New research warns that the mechanisms behind HIV latency vary significantly in the blood and the gut.
The mechanisms that block HIV transcription and enable viral latency differ between tissue cells and blood cells, according to new research.
The study highlights the important role of the gut as a reservoir for HIV, and could serve as an important cue to drug developers that gut tissues need to be considered when designing therapies aimed at eliminating latent HIV.
Steven Yukl, MD, an associate professor at the University of California San Francisco School of Medicine, said latency is believed to be the main barrier between suppressing HIV, as is now possible with antiretroviral therapy, and definitively curing it.
“These latently-infected (CD4+) cells contain viral DNA that is integrated into the human chromosomal DNA, but they don't normally produce viral particles unless they encounter the right sort of conditions (such as those that normally activate T cells),” he said.
These latently infected cells lay low, avoiding setting off defense mechanisms in the cell or the immune system.
“The kind of memory T cells in which HIV causes latent infection can survive for decades, and they can also divide and pass on the infectious virus to multiple ‘daughter’ cells,” Yukl said. “Moreover, none of the approved antiviral drugs can disrupt latency or prevent reactivation from latently-infected cells.”
In order to better draw the battle lines against latent cells, Yukl and colleagues decided to study whether there were differences in the transcription blocks of virus in the blood versus virus in the gut by quantifying HIV transcripts in cells in the blood versus cells in the rectums of HIV-positive patients who were successfully taking ART.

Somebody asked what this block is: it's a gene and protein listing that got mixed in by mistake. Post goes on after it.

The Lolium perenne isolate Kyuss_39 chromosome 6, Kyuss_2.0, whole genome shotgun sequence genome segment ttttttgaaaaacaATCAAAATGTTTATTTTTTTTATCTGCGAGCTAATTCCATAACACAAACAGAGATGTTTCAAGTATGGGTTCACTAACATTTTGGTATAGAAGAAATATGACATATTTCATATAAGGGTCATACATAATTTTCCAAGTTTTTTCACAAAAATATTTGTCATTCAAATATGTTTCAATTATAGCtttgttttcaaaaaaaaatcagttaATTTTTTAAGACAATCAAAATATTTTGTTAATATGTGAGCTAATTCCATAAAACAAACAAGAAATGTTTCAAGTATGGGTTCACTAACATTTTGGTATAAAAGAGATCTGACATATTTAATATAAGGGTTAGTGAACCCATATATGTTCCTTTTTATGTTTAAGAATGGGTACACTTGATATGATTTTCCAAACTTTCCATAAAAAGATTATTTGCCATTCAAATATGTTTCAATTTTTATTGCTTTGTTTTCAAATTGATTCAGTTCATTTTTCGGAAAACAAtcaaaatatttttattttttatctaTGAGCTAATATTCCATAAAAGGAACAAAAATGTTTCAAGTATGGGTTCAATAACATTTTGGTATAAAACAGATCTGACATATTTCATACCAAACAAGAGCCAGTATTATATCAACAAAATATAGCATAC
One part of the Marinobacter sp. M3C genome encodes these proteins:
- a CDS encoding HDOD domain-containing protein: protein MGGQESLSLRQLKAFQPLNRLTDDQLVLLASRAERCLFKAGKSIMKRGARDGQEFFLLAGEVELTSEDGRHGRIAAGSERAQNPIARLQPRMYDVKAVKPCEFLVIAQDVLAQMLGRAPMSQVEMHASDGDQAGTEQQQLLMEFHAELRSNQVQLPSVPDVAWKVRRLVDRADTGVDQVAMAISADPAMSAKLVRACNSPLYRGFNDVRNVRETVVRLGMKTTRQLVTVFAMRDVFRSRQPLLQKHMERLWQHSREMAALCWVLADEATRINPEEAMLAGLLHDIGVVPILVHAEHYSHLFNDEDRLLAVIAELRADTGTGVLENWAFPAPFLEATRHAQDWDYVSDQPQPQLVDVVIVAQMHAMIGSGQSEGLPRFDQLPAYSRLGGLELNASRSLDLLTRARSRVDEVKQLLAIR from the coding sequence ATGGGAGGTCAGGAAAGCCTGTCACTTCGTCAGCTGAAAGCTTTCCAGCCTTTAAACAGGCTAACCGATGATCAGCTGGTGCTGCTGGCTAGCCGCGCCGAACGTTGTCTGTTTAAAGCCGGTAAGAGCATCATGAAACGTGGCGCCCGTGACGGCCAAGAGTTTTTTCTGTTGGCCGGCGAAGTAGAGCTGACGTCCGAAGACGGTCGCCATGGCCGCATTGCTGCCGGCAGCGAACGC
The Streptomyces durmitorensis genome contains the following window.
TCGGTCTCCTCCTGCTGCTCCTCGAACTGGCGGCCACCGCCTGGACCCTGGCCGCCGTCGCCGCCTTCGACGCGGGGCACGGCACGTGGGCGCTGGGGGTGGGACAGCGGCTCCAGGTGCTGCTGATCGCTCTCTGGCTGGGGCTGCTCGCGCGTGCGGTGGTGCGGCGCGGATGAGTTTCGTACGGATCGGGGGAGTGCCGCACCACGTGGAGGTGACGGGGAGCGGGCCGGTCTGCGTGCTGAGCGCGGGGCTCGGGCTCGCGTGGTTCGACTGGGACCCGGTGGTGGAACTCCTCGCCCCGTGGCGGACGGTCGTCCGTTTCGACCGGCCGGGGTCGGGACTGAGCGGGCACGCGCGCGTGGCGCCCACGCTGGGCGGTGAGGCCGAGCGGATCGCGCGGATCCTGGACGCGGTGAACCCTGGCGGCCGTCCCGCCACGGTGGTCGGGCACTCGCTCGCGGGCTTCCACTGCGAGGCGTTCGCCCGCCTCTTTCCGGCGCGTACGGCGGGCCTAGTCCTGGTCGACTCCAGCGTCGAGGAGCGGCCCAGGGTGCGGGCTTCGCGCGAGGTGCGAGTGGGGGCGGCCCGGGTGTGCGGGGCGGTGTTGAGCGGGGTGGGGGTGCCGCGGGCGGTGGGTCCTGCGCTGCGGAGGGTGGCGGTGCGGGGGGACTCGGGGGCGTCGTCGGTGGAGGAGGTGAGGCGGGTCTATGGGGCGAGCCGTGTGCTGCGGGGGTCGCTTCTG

Not only did they find differences in the mechanisms underlying latency in the 2 locations, they also found that tissue cells in the rectum appear to be particularly well suited for a deeper level of viral latency.
Yukl said it is believed that these latent cells are what allows the virus to rebound if a patient stops taking ART. He said some small fraction of latent virus is likely being reactivated to produce virus, which is what allows it to reverse latency. This process might cause other issues as well.
“[C]ontinual reactivation of these latently-infected cells—and the resultant viral products—may cause ongoing damage to the body and may contribute to the lower average life expectancy and higher incidence of different diseases that are observed even in patients who have been taking medicines for years and have maintained plasma virus levels that are below the detection limit of commercial tests,” he said.
Latency could also allow resistance to ART to carry on over time, essentially like “archiving” the resistance, Yukl explained.
Latently infected cells are the subject of considerable research, and Yukl said it’s important that researchers take into account the differences his team identified. He said there appears to be growing recognition of these differences, which is a good sign.
“However, researchers do not fully understand the mechanisms that lead to latent infection in the blood, let alone the tissues, and the tissues are harder to sample and study,” he said.
The study, “Gut and blood differ in constitutive blocks to HIV transcription, suggesting tissue-specific differences in the mechanisms that govern HIV latency,” was published in PLOS Pathogens.